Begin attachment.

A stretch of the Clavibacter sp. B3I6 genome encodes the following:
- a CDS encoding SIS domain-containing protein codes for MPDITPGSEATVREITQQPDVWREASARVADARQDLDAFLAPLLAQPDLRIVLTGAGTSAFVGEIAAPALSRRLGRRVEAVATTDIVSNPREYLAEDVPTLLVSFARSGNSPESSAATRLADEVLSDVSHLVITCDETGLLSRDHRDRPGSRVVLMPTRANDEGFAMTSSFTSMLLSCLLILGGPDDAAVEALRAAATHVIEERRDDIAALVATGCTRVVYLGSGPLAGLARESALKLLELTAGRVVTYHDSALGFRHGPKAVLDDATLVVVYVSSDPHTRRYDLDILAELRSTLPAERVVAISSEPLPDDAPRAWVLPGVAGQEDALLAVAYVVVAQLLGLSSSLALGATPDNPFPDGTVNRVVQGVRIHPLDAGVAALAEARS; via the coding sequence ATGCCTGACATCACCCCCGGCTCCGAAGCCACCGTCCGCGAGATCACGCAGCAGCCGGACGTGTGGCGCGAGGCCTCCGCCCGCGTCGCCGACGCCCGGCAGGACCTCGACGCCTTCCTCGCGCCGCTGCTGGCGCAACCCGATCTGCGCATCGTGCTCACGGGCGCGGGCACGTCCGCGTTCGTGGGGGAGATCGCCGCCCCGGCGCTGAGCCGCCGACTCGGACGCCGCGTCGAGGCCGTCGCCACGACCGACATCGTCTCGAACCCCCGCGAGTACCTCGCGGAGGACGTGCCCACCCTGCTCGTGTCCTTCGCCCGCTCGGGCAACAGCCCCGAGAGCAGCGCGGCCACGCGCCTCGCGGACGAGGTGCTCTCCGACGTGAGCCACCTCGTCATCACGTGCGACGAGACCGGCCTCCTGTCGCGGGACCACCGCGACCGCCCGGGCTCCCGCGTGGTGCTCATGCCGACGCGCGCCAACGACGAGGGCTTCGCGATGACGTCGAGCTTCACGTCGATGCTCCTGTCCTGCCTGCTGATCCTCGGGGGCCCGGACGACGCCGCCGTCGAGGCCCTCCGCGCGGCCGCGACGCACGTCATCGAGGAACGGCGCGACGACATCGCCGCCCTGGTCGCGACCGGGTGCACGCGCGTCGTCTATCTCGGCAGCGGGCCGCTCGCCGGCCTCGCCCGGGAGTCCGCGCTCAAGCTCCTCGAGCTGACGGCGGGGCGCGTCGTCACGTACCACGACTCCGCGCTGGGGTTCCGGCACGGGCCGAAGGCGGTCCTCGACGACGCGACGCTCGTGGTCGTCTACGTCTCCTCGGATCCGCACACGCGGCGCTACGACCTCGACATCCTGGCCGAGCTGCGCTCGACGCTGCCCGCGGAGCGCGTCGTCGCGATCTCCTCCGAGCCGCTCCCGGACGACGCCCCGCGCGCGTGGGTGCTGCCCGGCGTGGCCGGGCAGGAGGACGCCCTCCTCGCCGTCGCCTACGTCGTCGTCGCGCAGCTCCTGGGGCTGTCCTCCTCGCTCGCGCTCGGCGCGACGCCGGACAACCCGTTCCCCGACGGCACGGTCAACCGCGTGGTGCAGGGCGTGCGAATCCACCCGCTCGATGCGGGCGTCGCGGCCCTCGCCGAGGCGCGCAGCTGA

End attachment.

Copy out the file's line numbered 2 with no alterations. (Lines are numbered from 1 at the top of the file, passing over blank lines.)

- a CDS encoding SIS domain-containing protein codes for MPDITPGSEATVREITQQPDVWREASARVADARQDLDAFLAPLLAQPDLRIVLTGAGTSAFVGEIAAPALSRRLGRRVEAVATTDIVSNPREYLAEDVPTLLVSFARSGNSPESSAATRLADEVLSDVSHLVITCDETGLLSRDHRDRPGSRVVLMPTRANDEGFAMTSSFTSMLLSCLLILGGPDDAAVEALRAAATHVIEERRDDIAALVATGCTRVVYLGSGPLAGLARESALKLLELTAGRVVTYHDSALGFRHGPKAVLDDATLVVVYVSSDPHTRRYDLDILAELRSTLPAERVVAISSEPLPDDAPRAWVLPGVAGQEDALLAVAYVVVAQLLGLSSSLALGATPDNPFPDGTVNRVVQGVRIHPLDAGVAALAEARS; via the coding sequence ATGCCTGACATCACCCCCGGCTCCGAAGCCACCGTCCGCGAGATCACGCAGCAGCCGGACGTGTGGCGCGAGGCCTCCGCCCGCGTCGCCGACGCCCGGCAGGACCTCGACGCCTTCCTCGCGCCGCTGCTGGCGCAACCCGATCTGCGCATCGTGCTCACGGGCGCGGGCACGTCCGCGTTCGTGGGGGAGATCGCCGCCCCGGCGCTGAGCCGCCGACTCGGACGCCGCGTCGAGGCCGTCGCCACGACCGACATCGTCTCGAACCCCCGCGAGTACCTCGCGGAGGACGTGCCCACCCTGCTCGTGTCCTTCGCCCGCTCGGGCAACAGCCCCGAGAGCAGCGCGGCCACGCGCCTCGCGGACGAGGTGCTCTCCGACGTGAGCCACCTCGTCATCACGTGCGACGAGACCGGCCTCCTGTCGCGGGACCACCGCGACCGCCCGGGCTCCCGCGTGGTGCTCATGCCGACGCGCGCCAACGACGAGGGCTTCGCGATGACGTCGAGCTTCACGTCGATGCTCCTGTCCTGCCTGCTGATCCTCGGGGGCCCGGACGACGCCGCCGTCGAGGCCCTCCGCGCGGCCGCGACGCACGTCATCGAGGAACGGCGCGACGACATCGCCGCCCTGGTCGCGACCGGGTGCACGCGCGTCGTCTATCTCGGCAGCGGGCCGCTCGCCGGCCTCGCCCGGGAGTCCGCGCTCAAGCTCCTCGAGCTGACGGCGGGGCGCGTCGTCACGTACCACGACTCCGCGCTGGGGTTCCGGCACGGGCCGAAGGCGGTCCTCGACGACGCGACGCTCGTGGTCGTCTACGTCTCCTCGGATCCGCACACGCGGCGCTACGACCTCGACATCCTGGCCGAGCTGCGCTCGACGCTGCCCGCGGAGCGCGTCGTCGCGATCTCCTCCGAGCCGCTCCCGGACGACGCCCCGCGCGCGTGGGTGCTGCCCGGCGTGGCCGGGCAGGAGGACGCCCTCCTCGCCGTCGCCTACGTCGTCGTCGCGCAGCTCCTGGGGCTGTCCTCCTCGCTCGCGCTCGGCGCGACGCCGGACAACCCGTTCCCCGACGGCACGGTCAACCGCGTGGTGCAGGGCGTGCGAATCCACCCGCTCGATGCGGGCGTCGCGGCCCTCGCCGAGGCGCGCAGCTGA